- Cheesy scrambled eggs with shredded spinach and finely chopped mushrooms mixed in
- Canned tuna or salmon salad on crustless, seedless whole wheat bread with a side of sliced mushy banana
- Protein bean-based pasta with sauteed finely chopped spinach, tomato and mushrooms tossed in olive oil
- Ground turkey with brown rice with finely chopped cucumber, and tomato and topped with tzatziki
- Bean and chickpeas mixed with parmesan and finely chopped garlic, tomatoes, and spinach
- Chicken and grain bowl with finely chopped cooked chicken, quinoa finely chopped broccoli, spinach and red bell pepper
Soft Food Snacks
- Chocolate peanut butter banana nice cream
- Chocolate tofu pudding
- Cherry frozen yogurt popsicle
- Mashed avocado with softened pita bread
- Half a turkey or tuna salad sandwich on seedless, crustless soft bread
- Bite-sized tomatoes and diced cucumbers with yogurt or hummus dipping sauce
- Spinach, berry, yogurt smoothie
- Mashed potatoes infused with bone broth and chopped spinach
- Cottage cheese with finely diced or mushy fruit and topped with syrup
- Crushed canned pineapple with whipped cream and shredded coconut
Soft Food Drinks
Smoothies are more of a meal and snack given the thickness of the beverage. These soft food drinks are more of a liquid consistency, yet are packed with yummy ingredients and healing nutrients.
- Bone broth mixed with ground turmeric and crushed pepper
- Matcha latte
- Green juice that includes pineapple, lemon, parsley and cucumber
- Strawberry and watermelon juice with coconut water
- Pink green tea with coconut milk and strawberries
Toothache Food Prep Tips
There are a lot of foods that do not come soft, mushy, shredded or finely diced when purchased off the shelves at a grocery store. So, there is some additional food preparation needed to make meals and snacks less chewy, and easier to enjoy with reduced pain. Here are some food prep tips to make soft food eating a breeze:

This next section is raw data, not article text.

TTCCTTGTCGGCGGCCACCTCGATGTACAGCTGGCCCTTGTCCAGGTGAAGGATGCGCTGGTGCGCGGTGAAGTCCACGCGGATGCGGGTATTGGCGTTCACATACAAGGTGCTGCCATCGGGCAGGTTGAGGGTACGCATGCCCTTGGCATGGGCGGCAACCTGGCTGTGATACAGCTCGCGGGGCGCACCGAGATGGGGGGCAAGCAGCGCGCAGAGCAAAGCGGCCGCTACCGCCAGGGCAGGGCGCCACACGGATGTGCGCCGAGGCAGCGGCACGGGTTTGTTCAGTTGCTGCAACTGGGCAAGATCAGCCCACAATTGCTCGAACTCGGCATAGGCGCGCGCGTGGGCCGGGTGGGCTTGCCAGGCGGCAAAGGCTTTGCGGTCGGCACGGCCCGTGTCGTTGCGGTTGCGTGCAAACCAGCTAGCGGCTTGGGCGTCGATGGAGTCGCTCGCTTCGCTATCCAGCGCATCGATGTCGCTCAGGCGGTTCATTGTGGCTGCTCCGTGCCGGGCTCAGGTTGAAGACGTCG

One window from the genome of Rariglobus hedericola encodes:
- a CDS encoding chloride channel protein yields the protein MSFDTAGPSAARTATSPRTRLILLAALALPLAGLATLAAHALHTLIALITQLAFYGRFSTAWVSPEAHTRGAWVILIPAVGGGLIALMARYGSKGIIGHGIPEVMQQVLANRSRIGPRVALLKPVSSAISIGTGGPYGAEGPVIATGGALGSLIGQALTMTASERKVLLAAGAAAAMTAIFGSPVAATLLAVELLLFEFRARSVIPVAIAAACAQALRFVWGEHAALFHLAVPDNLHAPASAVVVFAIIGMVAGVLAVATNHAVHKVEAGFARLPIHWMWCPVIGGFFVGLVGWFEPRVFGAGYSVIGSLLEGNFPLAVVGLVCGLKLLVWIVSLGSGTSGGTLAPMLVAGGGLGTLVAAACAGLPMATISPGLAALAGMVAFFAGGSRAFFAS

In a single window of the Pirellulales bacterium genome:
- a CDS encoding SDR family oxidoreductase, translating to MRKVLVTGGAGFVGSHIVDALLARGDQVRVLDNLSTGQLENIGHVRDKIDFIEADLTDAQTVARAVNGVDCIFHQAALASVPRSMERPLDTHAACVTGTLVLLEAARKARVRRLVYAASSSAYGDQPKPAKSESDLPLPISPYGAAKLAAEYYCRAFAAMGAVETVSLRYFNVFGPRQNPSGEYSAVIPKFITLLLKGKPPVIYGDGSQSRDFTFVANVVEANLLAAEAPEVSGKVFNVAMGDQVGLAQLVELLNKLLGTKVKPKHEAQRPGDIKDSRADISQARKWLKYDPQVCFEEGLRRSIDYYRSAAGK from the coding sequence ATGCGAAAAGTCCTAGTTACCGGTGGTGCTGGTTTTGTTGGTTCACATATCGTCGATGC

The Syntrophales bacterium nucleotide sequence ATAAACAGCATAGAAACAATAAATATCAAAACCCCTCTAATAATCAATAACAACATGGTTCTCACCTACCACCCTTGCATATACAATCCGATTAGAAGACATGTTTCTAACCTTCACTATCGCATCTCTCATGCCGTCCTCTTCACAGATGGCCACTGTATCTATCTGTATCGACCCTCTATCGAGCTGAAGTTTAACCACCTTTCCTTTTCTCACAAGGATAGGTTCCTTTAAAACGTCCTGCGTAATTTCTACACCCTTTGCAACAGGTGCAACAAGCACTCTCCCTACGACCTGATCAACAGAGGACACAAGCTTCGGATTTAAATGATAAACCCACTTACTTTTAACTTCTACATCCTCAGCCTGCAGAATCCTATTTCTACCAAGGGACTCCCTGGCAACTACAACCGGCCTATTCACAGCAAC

- Puree foods by using a food processor or blender
- Cut foods into small bite-size pieces
- Cook meats in broth or water to help soften them
- Smother meats with gravy or sauce to help soften them
- Steam or cook vegetables until they are soft and require less chewing
- Drink liquids are room temperature to reduce pain and sensitivity
- Eat foods at room temperature to reduce pain and sensitivity
For more details, information and tips on how to make food soft, check out Memorial Sloan Kettering Hospital’s resources here.
Foods To Avoid When You Have A Toothache
With sore teeth, there are some foods and drinks that can exacerbate the issue. Try to avoid these foods and drinks while working through dental pain.
- Acidic foods such as certain tomato sauces and citrus fruits like lemon and limes
- Spicy foods like salsa and buffalo chicken
- Very hot or very cold beverages like hot tea or ice cream
- Crunchy foods that could get stuck in teeth and continue to cause pain like popcorn kernels
- Sticky foods that could get stuck on teeth and cause pain like caramel squares
Having dental pain can impact what you eat, drink and simply how you go about your day. When it comes to what to eat and drink soft foods can help minimize chewing and lessen the pressure, pain and sensitivity in the toothache area. There are certain foods to avoid to also help lessen the achy tooth.
Of course, choosing soft foods packed with protein, vitamin D, and calcium can help support strong teeth and overall oral health. Plus, if you do need to get dental surgery to relieve the ache having ample stores of these nutrients may even help you heal faster and get back to your regular, non-soft food diet!
Hope you found this article informative and helpful! As always as a registered dietitian with a focus on dental health I am here to support your dental nutrition needs. To stay in the know feel free to subscribe to Dental Meal Plans. And of course, any questions, to learn about my services or to chat, please feel free to reach me via the contact page.